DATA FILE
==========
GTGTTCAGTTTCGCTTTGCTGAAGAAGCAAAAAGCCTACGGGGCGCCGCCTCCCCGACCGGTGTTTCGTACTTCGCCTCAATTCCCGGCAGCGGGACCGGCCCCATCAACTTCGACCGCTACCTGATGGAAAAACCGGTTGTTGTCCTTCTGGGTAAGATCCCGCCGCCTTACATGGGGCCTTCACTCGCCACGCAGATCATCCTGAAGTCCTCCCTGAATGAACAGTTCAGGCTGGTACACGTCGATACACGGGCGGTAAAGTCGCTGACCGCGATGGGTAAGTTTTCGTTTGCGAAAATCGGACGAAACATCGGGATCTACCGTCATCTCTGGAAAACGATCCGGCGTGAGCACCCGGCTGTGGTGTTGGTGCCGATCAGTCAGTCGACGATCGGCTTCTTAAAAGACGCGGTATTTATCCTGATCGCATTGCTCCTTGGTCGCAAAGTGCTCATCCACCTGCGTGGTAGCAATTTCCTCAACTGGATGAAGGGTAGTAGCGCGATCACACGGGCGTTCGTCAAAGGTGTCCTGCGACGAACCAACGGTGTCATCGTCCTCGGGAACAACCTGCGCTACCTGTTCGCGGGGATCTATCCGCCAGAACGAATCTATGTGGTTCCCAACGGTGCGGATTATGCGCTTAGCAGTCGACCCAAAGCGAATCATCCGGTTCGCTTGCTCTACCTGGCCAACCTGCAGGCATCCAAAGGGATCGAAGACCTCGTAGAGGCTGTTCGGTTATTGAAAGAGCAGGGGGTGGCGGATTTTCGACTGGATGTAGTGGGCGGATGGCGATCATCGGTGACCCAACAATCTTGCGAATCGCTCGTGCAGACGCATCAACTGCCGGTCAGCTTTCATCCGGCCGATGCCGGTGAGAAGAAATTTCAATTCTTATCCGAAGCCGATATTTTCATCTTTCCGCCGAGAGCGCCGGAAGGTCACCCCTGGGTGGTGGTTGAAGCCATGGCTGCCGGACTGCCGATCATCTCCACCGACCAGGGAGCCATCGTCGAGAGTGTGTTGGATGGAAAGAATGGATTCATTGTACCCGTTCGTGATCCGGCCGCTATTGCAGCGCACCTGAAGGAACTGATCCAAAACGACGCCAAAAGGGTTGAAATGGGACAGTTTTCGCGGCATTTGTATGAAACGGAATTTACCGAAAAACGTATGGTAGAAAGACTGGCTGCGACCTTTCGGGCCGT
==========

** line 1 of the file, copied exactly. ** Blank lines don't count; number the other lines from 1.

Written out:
GTGTTCAGTTTCGCTTTGCTGAAGAAGCAAAAAGCCTACGGGGCGCCGCCTCCCCGACCGGTGTTTCGTACTTCGCCTCAATTCCCGGCAGCGGGACCGGCCCCATCAACTTCGACCGCTACCTGATGGAAAAACCGGTTGTTGTCCTTCTGGGTAAGATCCCGCCGCCTTACATGGGGCCTTCACTCGCCACGCAGATCATCCTGAAGTCCTCCCTGAATGAACAGTTCAGGCTGGTACACGTCGATACACGGGCGGTAAAGTCGCTGACCGCGATGGGTAAGTTTTCGTTTGCGAAAATCGGACGAAACATCGGGATCTACCGTCATCTCTGGAAAACGATCCGGCGTGAGCACCCGGCTGTGGTGTTGGTGCCGATCAGTCAGTCGACGATCGGCTTCTTAAAAGACGCGGTATTTATCCTGATCGCATTGCTCCTTGGTCGCAAAGTGCTCATCCACCTGCGTGGTAGCAATTTCCTCAACTGGATGAAGGGTAGTAGCGCGATCACACGGGCGTTCGTCAAAGGTGTCCTGCGACGAACCAACGGTGTCATCGTCCTCGGGAACAACCTGCGCTACCTGTTCGCGGGGATCTATCCGCCAGAACGAATCTATGTGGTTCCCAACGGTGCGGATTATGCGCTTAGCAGTCGACCCAAAGCGAATCATCCGGTTCGCTTGCTCTACCTGGCCAACCTGCAGGCATCCAAAGGGATCGAAGACCTCGTAGAGGCTGTTCGGTTATTGAAAGAGCAGGGGGTGGCGGATTTTCGACTGGATGTAGTGGGCGGATGGCGATCATCGGTGACCCAACAATCTTGCGAATCGCTCGTGCAGACGCATCAACTGCCGGTCAGCTTTCATCCGGCCGATGCCGGTGAGAAGAAATTTCAATTCTTATCCGAAGCCGATATTTTCATCTTTCCGCCGAGAGCGCCGGAAGGTCACCCCTGGGTGGTGGTTGAAGCCATGGCTGCCGGACTGCCGATCATCTCCACCGACCAGGGAGCCATCGTCGAGAGTGTGTTGGATGGAAAGAATGGATTCATTGTACCCGTTCGTGATCCGGCCGCTATTGCAGCGCACCTGAAGGAACTGATCCAAAACGACGCCAAAAGGGTTGAAATGGGACAGTTTTCGCGGCATTTGTATGAAACGGAATTTACCGAAAAACGTATGGTAGAAAGACTGGCTGCGACCTTTCGGGCCGT